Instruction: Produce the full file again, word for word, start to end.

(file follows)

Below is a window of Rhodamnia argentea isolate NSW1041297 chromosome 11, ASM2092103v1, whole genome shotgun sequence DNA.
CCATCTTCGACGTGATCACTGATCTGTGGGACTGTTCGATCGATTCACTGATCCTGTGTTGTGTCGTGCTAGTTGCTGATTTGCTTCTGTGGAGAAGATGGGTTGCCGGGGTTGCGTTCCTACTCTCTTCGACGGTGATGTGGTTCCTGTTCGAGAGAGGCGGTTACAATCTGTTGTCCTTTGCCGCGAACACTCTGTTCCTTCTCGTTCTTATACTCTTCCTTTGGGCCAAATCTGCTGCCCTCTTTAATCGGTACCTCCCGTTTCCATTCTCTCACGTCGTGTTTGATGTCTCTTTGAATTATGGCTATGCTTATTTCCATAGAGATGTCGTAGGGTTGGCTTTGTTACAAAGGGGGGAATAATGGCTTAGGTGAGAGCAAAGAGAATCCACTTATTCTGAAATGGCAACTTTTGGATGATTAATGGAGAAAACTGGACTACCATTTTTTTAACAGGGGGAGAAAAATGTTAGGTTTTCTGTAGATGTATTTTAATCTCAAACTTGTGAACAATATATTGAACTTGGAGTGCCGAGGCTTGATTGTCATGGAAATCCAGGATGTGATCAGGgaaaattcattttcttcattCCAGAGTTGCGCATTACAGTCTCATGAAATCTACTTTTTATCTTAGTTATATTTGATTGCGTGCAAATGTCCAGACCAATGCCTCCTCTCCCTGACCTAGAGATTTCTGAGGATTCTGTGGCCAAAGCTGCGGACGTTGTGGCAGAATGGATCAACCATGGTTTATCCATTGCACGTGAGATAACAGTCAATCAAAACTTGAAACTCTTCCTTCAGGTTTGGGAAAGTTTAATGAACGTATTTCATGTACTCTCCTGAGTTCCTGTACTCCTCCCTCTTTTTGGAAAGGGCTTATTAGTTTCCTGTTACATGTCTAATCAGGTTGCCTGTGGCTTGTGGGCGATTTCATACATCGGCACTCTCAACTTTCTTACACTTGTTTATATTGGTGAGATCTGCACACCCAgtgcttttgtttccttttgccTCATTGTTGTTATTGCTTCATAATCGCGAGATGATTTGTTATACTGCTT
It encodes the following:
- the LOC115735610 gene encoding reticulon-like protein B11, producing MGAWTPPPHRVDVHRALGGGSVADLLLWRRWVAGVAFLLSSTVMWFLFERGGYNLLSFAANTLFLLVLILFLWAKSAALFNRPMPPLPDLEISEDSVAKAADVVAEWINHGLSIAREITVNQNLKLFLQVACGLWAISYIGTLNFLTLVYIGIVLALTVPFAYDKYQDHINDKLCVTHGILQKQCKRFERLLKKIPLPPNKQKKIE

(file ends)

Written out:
Below is a window of Rhodamnia argentea isolate NSW1041297 chromosome 11, ASM2092103v1, whole genome shotgun sequence DNA.
CCATCTTCGACGTGATCACTGATCTGTGGGACTGTTCGATCGATTCACTGATCCTGTGTTGTGTCGTGCTAGTTGCTGATTTGCTTCTGTGGAGAAGATGGGTTGCCGGGGTTGCGTTCCTACTCTCTTCGACGGTGATGTGGTTCCTGTTCGAGAGAGGCGGTTACAATCTGTTGTCCTTTGCCGCGAACACTCTGTTCCTTCTCGTTCTTATACTCTTCCTTTGGGCCAAATCTGCTGCCCTCTTTAATCGGTACCTCCCGTTTCCATTCTCTCACGTCGTGTTTGATGTCTCTTTGAATTATGGCTATGCTTATTTCCATAGAGATGTCGTAGGGTTGGCTTTGTTACAAAGGGGGGAATAATGGCTTAGGTGAGAGCAAAGAGAATCCACTTATTCTGAAATGGCAACTTTTGGATGATTAATGGAGAAAACTGGACTACCATTTTTTTAACAGGGGGAGAAAAATGTTAGGTTTTCTGTAGATGTATTTTAATCTCAAACTTGTGAACAATATATTGAACTTGGAGTGCCGAGGCTTGATTGTCATGGAAATCCAGGATGTGATCAGGgaaaattcattttcttcattCCAGAGTTGCGCATTACAGTCTCATGAAATCTACTTTTTATCTTAGTTATATTTGATTGCGTGCAAATGTCCAGACCAATGCCTCCTCTCCCTGACCTAGAGATTTCTGAGGATTCTGTGGCCAAAGCTGCGGACGTTGTGGCAGAATGGATCAACCATGGTTTATCCATTGCACGTGAGATAACAGTCAATCAAAACTTGAAACTCTTCCTTCAGGTTTGGGAAAGTTTAATGAACGTATTTCATGTACTCTCCTGAGTTCCTGTACTCCTCCCTCTTTTTGGAAAGGGCTTATTAGTTTCCTGTTACATGTCTAATCAGGTTGCCTGTGGCTTGTGGGCGATTTCATACATCGGCACTCTCAACTTTCTTACACTTGTTTATATTGGTGAGATCTGCACACCCAgtgcttttgtttccttttgccTCATTGTTGTTATTGCTTCATAATCGCGAGATGATTTGTTATACTGCTT
It encodes the following:
- the LOC115735610 gene encoding reticulon-like protein B11, producing MGAWTPPPHRVDVHRALGGGSVADLLLWRRWVAGVAFLLSSTVMWFLFERGGYNLLSFAANTLFLLVLILFLWAKSAALFNRPMPPLPDLEISEDSVAKAADVVAEWINHGLSIAREITVNQNLKLFLQVACGLWAISYIGTLNFLTLVYIGIVLALTVPFAYDKYQDHINDKLCVTHGILQKQCKRFERLLKKIPLPPNKQKKIE